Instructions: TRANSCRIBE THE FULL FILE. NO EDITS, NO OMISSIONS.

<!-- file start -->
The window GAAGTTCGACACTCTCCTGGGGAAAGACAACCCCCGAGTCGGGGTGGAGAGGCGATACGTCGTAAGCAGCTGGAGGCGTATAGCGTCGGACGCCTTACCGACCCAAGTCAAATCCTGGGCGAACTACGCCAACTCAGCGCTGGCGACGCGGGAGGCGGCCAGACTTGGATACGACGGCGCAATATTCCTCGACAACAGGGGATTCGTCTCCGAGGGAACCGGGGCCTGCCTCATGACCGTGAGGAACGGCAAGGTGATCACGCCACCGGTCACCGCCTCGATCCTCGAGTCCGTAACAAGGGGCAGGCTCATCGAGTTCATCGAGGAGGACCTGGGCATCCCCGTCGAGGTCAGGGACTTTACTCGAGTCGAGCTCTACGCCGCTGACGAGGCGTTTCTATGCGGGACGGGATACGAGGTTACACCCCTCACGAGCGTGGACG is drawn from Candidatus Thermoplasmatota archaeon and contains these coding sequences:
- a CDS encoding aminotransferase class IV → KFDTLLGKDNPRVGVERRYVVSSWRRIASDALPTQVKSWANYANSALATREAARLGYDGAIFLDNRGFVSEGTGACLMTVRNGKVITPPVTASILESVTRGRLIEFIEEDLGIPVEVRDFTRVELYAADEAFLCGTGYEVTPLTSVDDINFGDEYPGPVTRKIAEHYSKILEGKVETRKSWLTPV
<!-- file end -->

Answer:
The window GAAGTTCGACACTCTCCTGGGGAAAGACAACCCCCGAGTCGGGGTGGAGAGGCGATACGTCGTAAGCAGCTGGAGGCGTATAGCGTCGGACGCCTTACCGACCCAAGTCAAATCCTGGGCGAACTACGCCAACTCAGCGCTGGCGACGCGGGAGGCGGCCAGACTTGGATACGACGGCGCAATATTCCTCGACAACAGGGGATTCGTCTCCGAGGGAACCGGGGCCTGCCTCATGACCGTGAGGAACGGCAAGGTGATCACGCCACCGGTCACCGCCTCGATCCTCGAGTCCGTAACAAGGGGCAGGCTCATCGAGTTCATCGAGGAGGACCTGGGCATCCCCGTCGAGGTCAGGGACTTTACTCGAGTCGAGCTCTACGCCGCTGACGAGGCGTTTCTATGCGGGACGGGATACGAGGTTACACCCCTCACGAGCGTGGACG is drawn from Candidatus Thermoplasmatota archaeon and contains these coding sequences:
- a CDS encoding aminotransferase class IV → KFDTLLGKDNPRVGVERRYVVSSWRRIASDALPTQVKSWANYANSALATREAARLGYDGAIFLDNRGFVSEGTGACLMTVRNGKVITPPVTASILESVTRGRLIEFIEEDLGIPVEVRDFTRVELYAADEAFLCGTGYEVTPLTSVDDINFGDEYPGPVTRKIAEHYSKILEGKVETRKSWLTPV